Oliver: Yes, I do. I think we need to increase diversity within our team. Let’s look at women in cyber, for instance. Our ratio doesn't reflect the 50% that women make up in our society. I believe, and the research backs this up very clearly, that we need more diversity, including women and people from different cultural backgrounds on our leadership team. This would combat the proximity bias and would be a powerful symbol and role model for young women and cultural minorities. We all need to feel represented at the top. And we all want to feel understood by people who have similar backgrounds. Therefore, I try to coach and connect people to others who have similar backgrounds and to recruit people from different backgrounds to join our amazing team.

How do you bring your culture closer to your colleagues so that they can get to know it better and maybe be inspired?
Cahide: To be honest, this usually happens quite spontaneously in the course of everyday work. For example, our team recently decided to eat together in an authentic Turkish restaurant. It was my pleasure to make a reservation at my favorite place and show my colleagues my favorite foods. 😊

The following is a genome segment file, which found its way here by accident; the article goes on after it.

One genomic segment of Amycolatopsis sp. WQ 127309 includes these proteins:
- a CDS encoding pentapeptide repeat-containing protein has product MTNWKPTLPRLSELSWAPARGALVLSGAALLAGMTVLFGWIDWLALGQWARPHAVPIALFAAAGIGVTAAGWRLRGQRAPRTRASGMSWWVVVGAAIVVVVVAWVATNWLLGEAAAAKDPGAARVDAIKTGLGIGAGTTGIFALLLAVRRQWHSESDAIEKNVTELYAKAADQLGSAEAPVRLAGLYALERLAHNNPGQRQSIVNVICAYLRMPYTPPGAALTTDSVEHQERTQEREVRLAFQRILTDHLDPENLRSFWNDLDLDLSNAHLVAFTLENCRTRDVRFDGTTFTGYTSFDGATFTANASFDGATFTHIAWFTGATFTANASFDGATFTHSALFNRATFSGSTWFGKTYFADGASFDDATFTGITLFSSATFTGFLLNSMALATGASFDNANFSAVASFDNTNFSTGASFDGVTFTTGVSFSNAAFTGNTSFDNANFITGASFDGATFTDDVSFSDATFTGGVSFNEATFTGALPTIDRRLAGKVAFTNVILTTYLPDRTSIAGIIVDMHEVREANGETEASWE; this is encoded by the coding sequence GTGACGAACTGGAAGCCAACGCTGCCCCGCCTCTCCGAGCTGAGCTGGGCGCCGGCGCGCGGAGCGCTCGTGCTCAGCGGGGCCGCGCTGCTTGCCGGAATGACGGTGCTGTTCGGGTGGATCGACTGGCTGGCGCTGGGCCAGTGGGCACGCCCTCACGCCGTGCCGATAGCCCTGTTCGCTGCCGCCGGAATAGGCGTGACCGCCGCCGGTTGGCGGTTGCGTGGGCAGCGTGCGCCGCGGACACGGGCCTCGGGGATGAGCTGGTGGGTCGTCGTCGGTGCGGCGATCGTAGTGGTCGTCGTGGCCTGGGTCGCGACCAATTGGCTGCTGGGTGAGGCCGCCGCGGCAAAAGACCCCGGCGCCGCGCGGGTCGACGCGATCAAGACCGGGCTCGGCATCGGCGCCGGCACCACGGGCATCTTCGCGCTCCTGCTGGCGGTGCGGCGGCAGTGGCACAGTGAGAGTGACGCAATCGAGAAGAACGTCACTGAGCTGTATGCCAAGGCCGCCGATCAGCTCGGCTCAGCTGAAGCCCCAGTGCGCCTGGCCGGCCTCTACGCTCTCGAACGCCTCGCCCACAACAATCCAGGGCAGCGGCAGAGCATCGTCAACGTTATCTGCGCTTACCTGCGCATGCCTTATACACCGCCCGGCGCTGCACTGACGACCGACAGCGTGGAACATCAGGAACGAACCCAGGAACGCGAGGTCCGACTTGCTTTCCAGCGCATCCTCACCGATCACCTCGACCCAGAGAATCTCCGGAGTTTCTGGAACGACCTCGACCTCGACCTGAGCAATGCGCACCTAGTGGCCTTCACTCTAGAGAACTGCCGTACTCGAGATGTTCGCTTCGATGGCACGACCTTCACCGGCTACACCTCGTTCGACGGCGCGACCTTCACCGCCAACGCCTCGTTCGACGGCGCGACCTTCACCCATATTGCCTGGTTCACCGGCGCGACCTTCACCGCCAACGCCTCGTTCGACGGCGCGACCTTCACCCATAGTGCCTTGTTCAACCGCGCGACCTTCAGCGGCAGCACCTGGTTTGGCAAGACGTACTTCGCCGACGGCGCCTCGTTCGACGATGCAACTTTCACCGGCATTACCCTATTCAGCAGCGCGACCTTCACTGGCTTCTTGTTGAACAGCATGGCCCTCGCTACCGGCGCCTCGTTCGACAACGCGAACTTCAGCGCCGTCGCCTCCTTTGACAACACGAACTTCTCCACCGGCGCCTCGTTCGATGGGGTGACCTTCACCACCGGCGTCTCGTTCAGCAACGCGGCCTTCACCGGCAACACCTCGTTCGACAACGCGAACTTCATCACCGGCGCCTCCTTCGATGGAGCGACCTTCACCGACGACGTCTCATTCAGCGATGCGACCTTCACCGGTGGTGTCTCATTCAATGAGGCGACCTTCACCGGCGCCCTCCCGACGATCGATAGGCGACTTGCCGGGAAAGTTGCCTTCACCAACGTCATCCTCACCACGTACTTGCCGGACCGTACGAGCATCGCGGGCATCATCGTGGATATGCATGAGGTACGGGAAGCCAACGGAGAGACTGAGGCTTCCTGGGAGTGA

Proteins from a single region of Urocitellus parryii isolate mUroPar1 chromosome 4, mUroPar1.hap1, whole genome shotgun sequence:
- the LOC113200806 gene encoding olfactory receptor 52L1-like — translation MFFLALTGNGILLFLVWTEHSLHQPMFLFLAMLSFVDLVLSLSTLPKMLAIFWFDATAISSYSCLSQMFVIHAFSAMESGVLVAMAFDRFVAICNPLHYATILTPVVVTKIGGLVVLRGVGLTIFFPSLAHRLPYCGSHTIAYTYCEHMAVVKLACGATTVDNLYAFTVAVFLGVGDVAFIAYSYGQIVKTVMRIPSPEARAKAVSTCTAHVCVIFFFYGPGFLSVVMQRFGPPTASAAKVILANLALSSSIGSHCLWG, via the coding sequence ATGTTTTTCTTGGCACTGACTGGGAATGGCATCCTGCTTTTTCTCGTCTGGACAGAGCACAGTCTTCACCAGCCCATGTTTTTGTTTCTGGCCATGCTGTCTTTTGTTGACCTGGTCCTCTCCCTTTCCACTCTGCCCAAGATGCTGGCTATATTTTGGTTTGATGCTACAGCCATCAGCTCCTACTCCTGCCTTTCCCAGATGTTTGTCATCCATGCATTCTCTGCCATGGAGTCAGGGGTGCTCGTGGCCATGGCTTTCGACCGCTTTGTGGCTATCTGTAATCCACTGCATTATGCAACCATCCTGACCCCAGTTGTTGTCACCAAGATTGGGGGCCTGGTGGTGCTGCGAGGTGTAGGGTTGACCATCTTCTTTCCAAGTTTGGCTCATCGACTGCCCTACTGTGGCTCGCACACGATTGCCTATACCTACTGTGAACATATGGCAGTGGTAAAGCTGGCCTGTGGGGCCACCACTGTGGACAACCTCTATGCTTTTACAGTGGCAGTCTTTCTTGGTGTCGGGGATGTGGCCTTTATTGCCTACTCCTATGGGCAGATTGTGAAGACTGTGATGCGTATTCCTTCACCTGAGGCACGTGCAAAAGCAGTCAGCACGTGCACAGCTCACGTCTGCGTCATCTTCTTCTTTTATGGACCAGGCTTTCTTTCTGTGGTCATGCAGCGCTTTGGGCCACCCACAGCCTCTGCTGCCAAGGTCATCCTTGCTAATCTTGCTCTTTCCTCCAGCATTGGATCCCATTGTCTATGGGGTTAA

Donika: A pleasant way to bring cultures closer together is to talk about food. Food is something that connects us all and that often comes up in casual situations like during lunch breaks with colleagues. I often talk about how an Albanian national dish called “flia” is made by baking crêpe-like layers of batter with a spherical metal lid called “saq”. It is put on an open fire pit to heat up, and then placed above each layer – an elaborate effort, but worth every second. Another humorous way to bring cultures closer together is to share idioms. This can also happen in certain work situations. From time to time, I translate their meaning and may or may not confuse German and Albanian idioms. This also allows to learn something about other cultures and brings us closer together in a chucklesome way.

Oliver: I live in Berlin where we have a big Arabic and Lebanese community. So, my cultural background is nothing too special in this case. The Arabic language has already made it into the slang of our young colleagues who I spend a lot of time with. Words like “Inshallah, Wallah or Habibi” are not uncommon within my office when joking around. It is a fun way to get in touch with the culture. And from time to time, it leads to more serious discussions because people are curious and want to know more about Lebanon.

Donika, you have Albanian roots but grew up in Germany. Are there any skills that you would attribute to the influences you experienced growing up?
Donika: As I mentioned before, I see myself as a mediator between different cultures. Since I grew up with two cultures, I always had to switch between them. I always have two points of view. For example, Germans are said to be punctual and reliable, while Albanians are said to use a lot of gestures and mimics. Of course, these are stereotypes, but either way: I try to get the best out of each culture and combine them in the most useful way possible. I am always happy to add further skills.